Before a child starts the school year, it's important for him or her to have a complete physical examination and be updated on vaccinations.
The Center for Disease Control recommends that children have three Hepatitis B shots, five Ditheria, Tentanus and Pertissis shots, three H. Influenzae type B shots, four polio vaccinations, two measles, mumps and rubella shots and one varicella shot by the time they are six years old. Vaccinations can be obtained from regular pediatricians or local health departments.
According to Michael X. Repka, M.D., a Hopkins pediatric ophthalmologist, many school-age children have vision problems that can result in educational difficulties. A comprehensive eye exam by a professional can help ensure a child's eyes are ready for the school year. All children should have their eyes examined at six months of age and again by age 4 for visual acuity, presence of cataracts, alignment problems, and eye diseases.
The standard Snellen "E" chart has been widely used and is well accepted for preschoolers, Repka says. Children under 5 should read the 20/40 (next to smallest) line with both eyes. If there is a two-line difference in vision between eyes, children should be referred to an eye doctor for examination.
Children who are 5 or older should have their eyes examined regularly during pediatric visits or between visits if they complain of vision problems. Repka encourages additional screening by school and other volunteer organizations.
Head lice can be avoided if parents and teachers work together, said Alain Joffe, M.D., director of adolescent medicine at the Children's Center.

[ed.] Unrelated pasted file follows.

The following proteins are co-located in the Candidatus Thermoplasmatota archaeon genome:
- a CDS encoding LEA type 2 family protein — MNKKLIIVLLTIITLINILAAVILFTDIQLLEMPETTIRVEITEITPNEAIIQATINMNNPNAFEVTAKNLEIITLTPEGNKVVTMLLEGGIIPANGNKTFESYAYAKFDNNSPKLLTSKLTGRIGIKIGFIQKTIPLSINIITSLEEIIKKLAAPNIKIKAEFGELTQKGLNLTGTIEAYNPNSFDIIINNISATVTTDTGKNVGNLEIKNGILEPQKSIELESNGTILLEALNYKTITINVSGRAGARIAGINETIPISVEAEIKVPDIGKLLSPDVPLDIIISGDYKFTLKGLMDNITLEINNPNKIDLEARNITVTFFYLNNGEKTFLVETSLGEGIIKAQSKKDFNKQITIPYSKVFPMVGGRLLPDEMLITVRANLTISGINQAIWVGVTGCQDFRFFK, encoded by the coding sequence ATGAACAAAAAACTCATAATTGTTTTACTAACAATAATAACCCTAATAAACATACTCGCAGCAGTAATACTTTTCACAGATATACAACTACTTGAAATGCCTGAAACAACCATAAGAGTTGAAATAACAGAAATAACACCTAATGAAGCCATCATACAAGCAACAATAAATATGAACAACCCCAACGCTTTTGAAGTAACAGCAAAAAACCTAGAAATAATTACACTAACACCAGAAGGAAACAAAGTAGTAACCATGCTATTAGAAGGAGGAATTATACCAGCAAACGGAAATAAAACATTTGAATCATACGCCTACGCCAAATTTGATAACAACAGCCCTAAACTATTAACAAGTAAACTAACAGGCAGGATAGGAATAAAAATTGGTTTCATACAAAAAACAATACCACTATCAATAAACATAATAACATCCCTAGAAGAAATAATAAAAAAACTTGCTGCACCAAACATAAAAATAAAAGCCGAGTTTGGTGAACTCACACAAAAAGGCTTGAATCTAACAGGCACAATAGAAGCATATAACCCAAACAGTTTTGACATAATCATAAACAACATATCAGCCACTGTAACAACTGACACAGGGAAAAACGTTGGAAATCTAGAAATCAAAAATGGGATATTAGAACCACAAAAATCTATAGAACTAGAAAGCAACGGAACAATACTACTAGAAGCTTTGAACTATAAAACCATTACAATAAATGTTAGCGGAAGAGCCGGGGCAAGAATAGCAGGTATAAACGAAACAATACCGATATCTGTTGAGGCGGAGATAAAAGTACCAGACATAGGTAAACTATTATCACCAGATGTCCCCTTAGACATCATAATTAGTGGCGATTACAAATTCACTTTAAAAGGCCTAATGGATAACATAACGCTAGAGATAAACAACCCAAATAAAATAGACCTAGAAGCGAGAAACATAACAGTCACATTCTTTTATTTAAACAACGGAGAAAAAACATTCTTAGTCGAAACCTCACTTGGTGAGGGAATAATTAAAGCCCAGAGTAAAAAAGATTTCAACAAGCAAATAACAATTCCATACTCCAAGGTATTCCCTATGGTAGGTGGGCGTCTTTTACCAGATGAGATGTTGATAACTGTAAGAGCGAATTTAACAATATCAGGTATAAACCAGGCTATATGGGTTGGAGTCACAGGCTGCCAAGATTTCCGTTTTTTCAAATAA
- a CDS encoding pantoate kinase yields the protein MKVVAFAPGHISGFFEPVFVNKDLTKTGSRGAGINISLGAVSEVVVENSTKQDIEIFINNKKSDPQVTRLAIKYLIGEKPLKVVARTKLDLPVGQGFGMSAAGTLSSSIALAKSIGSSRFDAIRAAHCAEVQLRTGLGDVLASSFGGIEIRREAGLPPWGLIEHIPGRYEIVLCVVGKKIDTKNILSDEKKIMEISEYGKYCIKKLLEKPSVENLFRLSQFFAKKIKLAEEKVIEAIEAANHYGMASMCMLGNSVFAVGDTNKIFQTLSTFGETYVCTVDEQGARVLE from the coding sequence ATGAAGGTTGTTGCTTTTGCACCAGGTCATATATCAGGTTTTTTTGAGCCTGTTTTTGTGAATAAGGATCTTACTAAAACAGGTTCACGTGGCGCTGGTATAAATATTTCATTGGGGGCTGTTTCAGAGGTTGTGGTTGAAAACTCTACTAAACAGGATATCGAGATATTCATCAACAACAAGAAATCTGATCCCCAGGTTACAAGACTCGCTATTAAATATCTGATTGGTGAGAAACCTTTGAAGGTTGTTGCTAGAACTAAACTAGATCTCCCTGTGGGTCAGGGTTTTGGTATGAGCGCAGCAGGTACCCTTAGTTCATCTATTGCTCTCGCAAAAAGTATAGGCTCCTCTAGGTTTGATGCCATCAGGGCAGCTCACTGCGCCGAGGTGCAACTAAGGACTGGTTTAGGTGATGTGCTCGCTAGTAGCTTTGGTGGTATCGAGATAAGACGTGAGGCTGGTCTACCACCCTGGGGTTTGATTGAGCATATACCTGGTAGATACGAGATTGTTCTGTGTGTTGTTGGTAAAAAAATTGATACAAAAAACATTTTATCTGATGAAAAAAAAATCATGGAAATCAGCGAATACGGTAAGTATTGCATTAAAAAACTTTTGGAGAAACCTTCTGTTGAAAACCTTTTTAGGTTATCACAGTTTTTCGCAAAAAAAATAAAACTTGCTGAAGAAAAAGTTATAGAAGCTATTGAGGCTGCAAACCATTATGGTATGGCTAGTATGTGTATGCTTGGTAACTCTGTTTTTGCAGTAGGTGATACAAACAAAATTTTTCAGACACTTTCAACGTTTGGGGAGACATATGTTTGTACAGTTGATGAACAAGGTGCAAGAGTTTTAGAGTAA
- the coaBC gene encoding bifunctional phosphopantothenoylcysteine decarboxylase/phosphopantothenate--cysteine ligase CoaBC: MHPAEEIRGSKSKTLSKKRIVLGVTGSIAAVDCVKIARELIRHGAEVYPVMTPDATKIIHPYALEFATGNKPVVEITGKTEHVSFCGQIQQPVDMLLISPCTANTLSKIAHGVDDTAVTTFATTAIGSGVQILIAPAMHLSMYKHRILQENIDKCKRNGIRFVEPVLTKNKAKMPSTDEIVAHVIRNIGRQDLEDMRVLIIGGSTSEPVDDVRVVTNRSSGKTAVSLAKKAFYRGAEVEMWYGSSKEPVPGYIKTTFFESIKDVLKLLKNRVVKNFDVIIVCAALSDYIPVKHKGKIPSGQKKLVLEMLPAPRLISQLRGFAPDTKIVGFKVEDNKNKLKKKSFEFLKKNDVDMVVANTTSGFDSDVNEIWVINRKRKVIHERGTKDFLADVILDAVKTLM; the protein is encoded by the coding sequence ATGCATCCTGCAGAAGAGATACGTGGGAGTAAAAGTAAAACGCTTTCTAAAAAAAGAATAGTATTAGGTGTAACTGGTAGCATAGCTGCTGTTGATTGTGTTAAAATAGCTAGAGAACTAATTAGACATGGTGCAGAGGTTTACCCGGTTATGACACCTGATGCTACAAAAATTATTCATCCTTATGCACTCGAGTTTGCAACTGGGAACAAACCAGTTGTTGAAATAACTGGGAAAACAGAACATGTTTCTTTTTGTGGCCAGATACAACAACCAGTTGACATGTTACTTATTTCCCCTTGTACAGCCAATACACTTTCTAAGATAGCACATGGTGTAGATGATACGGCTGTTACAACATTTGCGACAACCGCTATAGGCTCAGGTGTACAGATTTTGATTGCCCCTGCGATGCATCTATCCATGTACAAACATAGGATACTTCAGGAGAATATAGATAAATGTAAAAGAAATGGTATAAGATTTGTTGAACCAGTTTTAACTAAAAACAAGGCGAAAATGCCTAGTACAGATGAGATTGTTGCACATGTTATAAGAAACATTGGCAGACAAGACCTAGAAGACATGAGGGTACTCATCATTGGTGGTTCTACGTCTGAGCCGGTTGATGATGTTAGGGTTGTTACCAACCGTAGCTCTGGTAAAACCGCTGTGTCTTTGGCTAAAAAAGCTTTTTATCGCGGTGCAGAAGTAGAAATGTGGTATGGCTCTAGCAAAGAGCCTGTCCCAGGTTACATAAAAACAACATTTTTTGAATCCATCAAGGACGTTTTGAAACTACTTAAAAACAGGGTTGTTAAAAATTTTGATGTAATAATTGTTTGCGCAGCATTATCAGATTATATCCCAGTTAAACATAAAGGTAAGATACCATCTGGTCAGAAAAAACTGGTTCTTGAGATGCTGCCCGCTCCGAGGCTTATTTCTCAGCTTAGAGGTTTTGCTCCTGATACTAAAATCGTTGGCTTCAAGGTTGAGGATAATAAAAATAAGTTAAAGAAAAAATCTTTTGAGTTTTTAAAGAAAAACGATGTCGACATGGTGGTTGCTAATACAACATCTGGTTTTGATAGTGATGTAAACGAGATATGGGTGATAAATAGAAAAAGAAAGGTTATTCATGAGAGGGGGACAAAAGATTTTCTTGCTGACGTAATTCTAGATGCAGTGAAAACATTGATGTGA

Lice are most often transferred by head-to-head contact. But it is also possible for a child to get them by using another child's towel, brush, comb or hat. Lice look like dandruff, but the small, white creatures adhere to the hairs rather than the scalp. They are most often located behind the ears or near the nape of the neck.
"A child with lice must be removed from school immediately. He or she can then return the morning after completing the treatment," Joffe said.
Parents of the child's classmates should be alerted so they can check their children for infestation.
Head lice are no cause for shame; they don't result from poor hygiene. Effective shampoo treatments are available over the counter and by prescription.
For children who have had problems in previous school years, returning to the classroom can be a traumatic experience. For more information about how to handle school phobia's, click here.
-- Information from the Johns Hopkins Children's Center